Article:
It seems strange to me that ball valves are ball-shaped, when I would have thought a rotating cylinder with a transverse hole cut in the same way would be easier and cheaper to machine. Does anyone have any ideas?
Stopcocks use a cylindrical axle.
Ball valves use less metal and are more reliable because the seal is a simple circle, whereas in a stopcock an entire surface has to mate.
As far as machining is concerned, it is cheaper to make a ball than to make a cylinder of the same diameter and the same finish grade.
A sphere allows for sealing with simple o-rings in a flat configuration. This simplifies design, component acquisition, assembly, and repair and maintenance.
Not to be disagreeable, but the idea of calling a spherical valve a "ball valve" seems logical to me. To call a cylindrical valve a "ball" valve would be... more strange.
Actually, the term "ball valve" is distinguished as a kind of stopcock (that uses a sperical valve). But "stopcock" includes ball valves or the cylindrical kind of valve that you described. Stopcock is defined (by google) as: an externally operated valve regulating the flow of a liquid or gas through a pipe.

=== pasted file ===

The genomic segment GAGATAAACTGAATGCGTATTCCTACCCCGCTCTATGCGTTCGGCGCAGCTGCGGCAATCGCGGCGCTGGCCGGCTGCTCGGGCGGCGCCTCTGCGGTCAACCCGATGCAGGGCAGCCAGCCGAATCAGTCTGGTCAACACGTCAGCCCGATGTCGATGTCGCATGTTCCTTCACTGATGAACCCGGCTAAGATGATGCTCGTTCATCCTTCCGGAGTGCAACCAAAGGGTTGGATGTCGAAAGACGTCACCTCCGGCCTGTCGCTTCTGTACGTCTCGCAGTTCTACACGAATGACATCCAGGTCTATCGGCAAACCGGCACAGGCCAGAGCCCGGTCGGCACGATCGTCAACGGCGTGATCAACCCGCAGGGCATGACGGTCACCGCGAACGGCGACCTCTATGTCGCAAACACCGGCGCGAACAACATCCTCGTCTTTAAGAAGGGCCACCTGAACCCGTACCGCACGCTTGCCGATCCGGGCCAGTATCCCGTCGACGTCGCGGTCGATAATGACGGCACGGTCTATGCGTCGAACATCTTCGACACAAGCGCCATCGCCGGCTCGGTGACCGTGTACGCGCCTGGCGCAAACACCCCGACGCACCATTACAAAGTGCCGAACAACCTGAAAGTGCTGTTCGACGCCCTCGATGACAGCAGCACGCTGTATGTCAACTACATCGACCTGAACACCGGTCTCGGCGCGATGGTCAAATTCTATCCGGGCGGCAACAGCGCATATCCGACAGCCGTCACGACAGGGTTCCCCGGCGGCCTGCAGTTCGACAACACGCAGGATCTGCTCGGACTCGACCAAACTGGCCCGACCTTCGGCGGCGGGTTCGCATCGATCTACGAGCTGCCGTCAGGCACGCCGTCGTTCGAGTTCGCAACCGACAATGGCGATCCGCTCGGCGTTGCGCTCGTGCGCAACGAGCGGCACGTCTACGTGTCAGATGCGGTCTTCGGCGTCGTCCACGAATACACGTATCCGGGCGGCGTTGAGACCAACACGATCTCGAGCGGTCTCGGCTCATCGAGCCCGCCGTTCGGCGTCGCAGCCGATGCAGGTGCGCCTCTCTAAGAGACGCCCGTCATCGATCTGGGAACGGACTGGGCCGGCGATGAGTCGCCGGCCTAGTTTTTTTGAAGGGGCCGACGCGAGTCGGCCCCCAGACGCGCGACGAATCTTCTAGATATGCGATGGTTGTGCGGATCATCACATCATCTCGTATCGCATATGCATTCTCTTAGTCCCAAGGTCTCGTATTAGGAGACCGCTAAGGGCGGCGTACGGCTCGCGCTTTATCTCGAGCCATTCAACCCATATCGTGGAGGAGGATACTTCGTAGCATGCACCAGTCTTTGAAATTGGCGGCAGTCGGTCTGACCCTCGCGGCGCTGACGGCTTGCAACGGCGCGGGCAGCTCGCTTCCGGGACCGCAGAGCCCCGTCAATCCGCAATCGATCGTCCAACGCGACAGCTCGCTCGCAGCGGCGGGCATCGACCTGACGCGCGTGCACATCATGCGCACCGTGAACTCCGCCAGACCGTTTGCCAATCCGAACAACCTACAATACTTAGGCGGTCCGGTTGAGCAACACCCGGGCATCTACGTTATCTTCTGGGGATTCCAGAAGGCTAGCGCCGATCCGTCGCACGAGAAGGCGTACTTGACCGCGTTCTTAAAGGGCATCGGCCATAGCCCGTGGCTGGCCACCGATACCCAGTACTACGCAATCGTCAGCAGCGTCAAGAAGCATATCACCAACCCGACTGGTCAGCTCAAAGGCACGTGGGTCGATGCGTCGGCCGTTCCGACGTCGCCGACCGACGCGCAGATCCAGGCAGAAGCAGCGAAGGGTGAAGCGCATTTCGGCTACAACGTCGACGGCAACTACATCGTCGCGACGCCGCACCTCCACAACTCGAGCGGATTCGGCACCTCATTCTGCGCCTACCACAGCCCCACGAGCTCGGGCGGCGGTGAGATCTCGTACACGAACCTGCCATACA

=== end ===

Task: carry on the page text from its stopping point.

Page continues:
Cylindrical valves are the kind of valve that most faucets actually use (fancy cylinders are called cartidges or stem valves); but because ball valves are so popular (I guess), valves which are called "stopcocks" or "stop valves" tend to refer to the simplest cylindrical (or conical) valve; and less often does the term stopcock refer to a ball or stem valve. If you search for stopcocks online, you will probably find many cylindrical or conical valves which are used in chemistry apparatuses- especially because they are easier to disassemble and clean and they can be less prone to chemical and thermal damage.
But again, technically, a stopcock is a broader term which basically includes any valve, typically operated by hand.